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When the Saints Go Marching In

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The Kennedy/Marshall Company/Sony Pictures Classics

MOVIE REVIEW
Jazz Fest: A New Orleans Story (2022)

In a way, “Jazz Fest: A New Orleans Story” feels like “Summer of Soul ( . . . Or, When the Revolution Could Not Be Televised)” with melanin vastly depleted. Directors Ryan Suffern and Frank Marshall seem oblivious at best, ignorant at worst, glossing over glaring questions so as to not hold anyone accountable for apparent inequities on display, making the proceedings as pleasant and inoffensive as possible to make nice with white upper-middle-class boomers who presumably make up their target audience.

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Game Boy

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Paramount Pictures and Sega of America

MOVIE REVIEW
Sonic the Hedgehog 2 (2022)

It’s easy to get cynical about “Sonic the Hedgehog 2,” sequel to a live-action movie based on a Sega video game character (voiced by Ben Schwartz) that travels at supersonic speeds. You may recall the original’s disastrous, universally loathed first trailer, which prompted the studio to postpone the release many months to overhaul the CGI, finally delivering it just before the global pandemic hit in 2020. Yet it’s already getting the sequel treatment, and ahead of 2019’s “Detective Pikachu,” the live-action movie based on a more contemporary Nintendo video game character.

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Final Frontier

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Sundance Institute

MOVIE REVIEW
The Territory (2022)

The Uru-eu-wau-wau people, indigenous to Brazil’s rainforest, have seen their land and their population decimated since the 1980s when miners made first contact in the region. Now farmers brazenly show up with chainsaws and tractors to engage in a free-for-all land grab with no governmental oversight or interference, and they are not above resorting to violence and even murder. Worse, far-right politicians such as President Jair Bolsonaro run on platforms promising a legal path to the encroachment. This fight between the Uru-eu-wau-wau and intruding farmers is the subject of “The Territory,” 2022 Sundance winner of the Audience Award for World Cinema Documentary and Special Jury Award for Documentary Craft.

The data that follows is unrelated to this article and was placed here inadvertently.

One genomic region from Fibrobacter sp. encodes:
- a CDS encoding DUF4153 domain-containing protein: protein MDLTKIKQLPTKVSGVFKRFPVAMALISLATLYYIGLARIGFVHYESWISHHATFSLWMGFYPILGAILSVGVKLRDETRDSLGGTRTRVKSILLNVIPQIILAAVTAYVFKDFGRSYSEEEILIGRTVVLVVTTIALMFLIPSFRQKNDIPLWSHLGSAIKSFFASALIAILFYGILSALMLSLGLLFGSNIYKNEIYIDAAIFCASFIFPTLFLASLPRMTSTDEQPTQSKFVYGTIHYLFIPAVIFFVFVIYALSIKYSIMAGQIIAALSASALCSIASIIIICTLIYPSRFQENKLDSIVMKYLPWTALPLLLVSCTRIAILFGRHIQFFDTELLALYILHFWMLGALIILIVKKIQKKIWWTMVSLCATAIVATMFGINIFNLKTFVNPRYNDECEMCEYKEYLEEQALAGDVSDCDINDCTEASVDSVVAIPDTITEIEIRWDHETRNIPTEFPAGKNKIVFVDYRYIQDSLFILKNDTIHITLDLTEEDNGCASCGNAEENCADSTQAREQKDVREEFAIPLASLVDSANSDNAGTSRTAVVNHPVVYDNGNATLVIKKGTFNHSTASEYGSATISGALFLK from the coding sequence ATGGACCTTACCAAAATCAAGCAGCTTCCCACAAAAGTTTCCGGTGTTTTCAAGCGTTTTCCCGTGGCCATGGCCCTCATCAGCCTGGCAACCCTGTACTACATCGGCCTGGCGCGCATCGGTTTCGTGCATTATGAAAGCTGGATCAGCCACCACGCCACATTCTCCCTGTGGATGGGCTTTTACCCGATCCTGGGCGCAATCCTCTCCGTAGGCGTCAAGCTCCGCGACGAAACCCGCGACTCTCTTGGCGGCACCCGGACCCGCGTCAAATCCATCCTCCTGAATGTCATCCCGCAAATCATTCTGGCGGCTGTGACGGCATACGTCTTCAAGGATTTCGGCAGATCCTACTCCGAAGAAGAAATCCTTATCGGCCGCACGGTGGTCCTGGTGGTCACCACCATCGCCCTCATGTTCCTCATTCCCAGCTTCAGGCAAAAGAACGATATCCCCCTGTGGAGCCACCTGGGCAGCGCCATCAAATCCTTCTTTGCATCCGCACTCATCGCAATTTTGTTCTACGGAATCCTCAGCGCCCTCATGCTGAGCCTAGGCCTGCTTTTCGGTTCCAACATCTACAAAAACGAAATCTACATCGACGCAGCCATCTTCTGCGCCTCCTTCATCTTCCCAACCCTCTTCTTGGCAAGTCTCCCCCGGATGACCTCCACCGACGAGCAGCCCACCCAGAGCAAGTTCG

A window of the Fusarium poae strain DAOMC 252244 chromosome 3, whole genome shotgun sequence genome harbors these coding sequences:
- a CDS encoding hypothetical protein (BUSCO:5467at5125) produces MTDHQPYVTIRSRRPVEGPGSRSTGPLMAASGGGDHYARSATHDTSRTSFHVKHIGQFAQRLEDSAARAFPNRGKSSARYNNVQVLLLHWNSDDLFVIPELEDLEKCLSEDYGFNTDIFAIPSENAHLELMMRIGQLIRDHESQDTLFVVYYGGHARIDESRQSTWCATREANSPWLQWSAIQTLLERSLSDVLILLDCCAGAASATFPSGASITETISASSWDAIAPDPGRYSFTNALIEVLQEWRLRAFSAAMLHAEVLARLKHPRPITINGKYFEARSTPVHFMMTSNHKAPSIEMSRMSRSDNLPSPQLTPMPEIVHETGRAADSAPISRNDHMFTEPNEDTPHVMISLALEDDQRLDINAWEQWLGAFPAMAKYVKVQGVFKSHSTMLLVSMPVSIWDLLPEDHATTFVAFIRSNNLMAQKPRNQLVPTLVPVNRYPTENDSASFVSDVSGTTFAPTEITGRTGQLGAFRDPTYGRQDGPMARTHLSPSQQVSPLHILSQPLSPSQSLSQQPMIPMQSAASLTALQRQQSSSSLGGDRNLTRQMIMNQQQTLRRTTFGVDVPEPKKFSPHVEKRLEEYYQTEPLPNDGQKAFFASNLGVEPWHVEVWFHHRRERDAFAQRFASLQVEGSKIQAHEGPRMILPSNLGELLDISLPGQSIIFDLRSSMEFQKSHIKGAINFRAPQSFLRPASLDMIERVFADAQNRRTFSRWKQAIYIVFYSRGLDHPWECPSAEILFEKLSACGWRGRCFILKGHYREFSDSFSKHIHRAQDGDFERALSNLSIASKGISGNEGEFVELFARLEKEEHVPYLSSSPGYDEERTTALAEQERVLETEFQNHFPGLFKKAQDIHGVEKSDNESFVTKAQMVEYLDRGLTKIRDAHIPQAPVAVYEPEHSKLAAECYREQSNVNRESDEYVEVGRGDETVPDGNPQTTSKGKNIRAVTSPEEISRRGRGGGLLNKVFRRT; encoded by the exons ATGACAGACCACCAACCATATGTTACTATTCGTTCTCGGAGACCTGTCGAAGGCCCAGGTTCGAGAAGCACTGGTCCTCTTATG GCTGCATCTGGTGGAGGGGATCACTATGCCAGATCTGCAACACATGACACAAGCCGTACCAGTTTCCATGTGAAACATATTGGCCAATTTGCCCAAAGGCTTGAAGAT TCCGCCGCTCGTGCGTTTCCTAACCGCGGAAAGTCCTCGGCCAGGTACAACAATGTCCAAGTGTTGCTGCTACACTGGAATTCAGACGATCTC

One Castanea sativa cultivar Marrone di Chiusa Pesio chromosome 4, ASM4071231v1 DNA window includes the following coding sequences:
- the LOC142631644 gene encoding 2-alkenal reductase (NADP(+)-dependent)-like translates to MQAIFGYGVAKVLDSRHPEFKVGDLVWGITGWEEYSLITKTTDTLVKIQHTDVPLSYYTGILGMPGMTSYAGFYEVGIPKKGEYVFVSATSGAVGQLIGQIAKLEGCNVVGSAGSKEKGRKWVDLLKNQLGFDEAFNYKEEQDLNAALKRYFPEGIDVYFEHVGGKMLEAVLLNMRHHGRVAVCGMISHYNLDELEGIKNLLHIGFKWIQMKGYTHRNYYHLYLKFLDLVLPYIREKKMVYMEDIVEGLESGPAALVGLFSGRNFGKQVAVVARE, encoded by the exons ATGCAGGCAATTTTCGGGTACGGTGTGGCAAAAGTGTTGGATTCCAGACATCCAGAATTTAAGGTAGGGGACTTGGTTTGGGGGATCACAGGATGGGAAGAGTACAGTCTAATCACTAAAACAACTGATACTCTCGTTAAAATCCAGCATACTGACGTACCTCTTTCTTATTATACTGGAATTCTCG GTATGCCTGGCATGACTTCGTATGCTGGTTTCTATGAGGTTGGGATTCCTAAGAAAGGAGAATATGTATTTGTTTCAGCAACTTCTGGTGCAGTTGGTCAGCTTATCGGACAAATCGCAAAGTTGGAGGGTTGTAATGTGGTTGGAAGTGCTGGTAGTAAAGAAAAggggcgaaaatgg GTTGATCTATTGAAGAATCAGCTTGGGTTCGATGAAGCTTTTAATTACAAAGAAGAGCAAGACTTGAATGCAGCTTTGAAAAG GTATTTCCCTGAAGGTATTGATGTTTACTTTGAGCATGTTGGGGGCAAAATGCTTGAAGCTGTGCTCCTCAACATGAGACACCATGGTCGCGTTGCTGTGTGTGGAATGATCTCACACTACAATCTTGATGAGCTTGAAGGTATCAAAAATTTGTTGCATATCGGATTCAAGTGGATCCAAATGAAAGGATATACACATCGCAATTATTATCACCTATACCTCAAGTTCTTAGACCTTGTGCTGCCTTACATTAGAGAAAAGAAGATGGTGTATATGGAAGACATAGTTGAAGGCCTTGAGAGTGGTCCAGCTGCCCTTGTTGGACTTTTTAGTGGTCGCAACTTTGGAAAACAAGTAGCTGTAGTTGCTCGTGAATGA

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Space Oddity

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SXSW

MOVIE REVIEW
Apollo 10 1/2: A Space Age Childhood (2022)

Memory is a funny thing, isn’t it. Looking back, especially at your own family, often you remember only the best parts, and certainly you focus on what you want to see. In the summer of 1969, while the future Kenneth Branagh was in Belfast going to the cinema to admire Raquel Welch with his family, the future Richard Linklater was in a suburb of Houston also going to the cinema to admire Raquel Welch with his brothers, but more often to watch movies about space. Practically everyone in the Houston area was involved in the space race, including young Stan (voiced by Milo Coy). Believe it or not, his kickball skills brought him to NASA’s attention, since – due to a minor math mishap – one of the space modules had been built at half size. So while his family thought he had a summer camp scholarship, Stan endured months of training to become the first boy to walk on the moon.

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Breaking Awaits

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Beth Garrabrant/Sundance Institute

MOVIE REVIEW
When You Finish Saving the World (2022)

With “When You Finish Saving the World,” it feels as though actor-turned-filmmaker Jesse Eisenberg has created what seems like an entire universe populated with Mark Zuckerbergs – at least his own take on the tech titan memorialized for posterity in “The Social Network.”

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What Ever Happened to Baby Ben?

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Wyatt Garfield/Sundance Institute

MOVIE REVIEW
Resurrection (2022)

At first glance, “Resurrection” looks to be a thriller about a woman confronting the reappearance of her former abuser. The film calls her sanity into question in a misogynistic manner, then boasts a conceited genre-shifting climax that is more noxious than clever. Following “Here Before,” “Encounter,” “False Positive” et al., this gaslighting-as-narrative-device trope is now a very troublesome trend.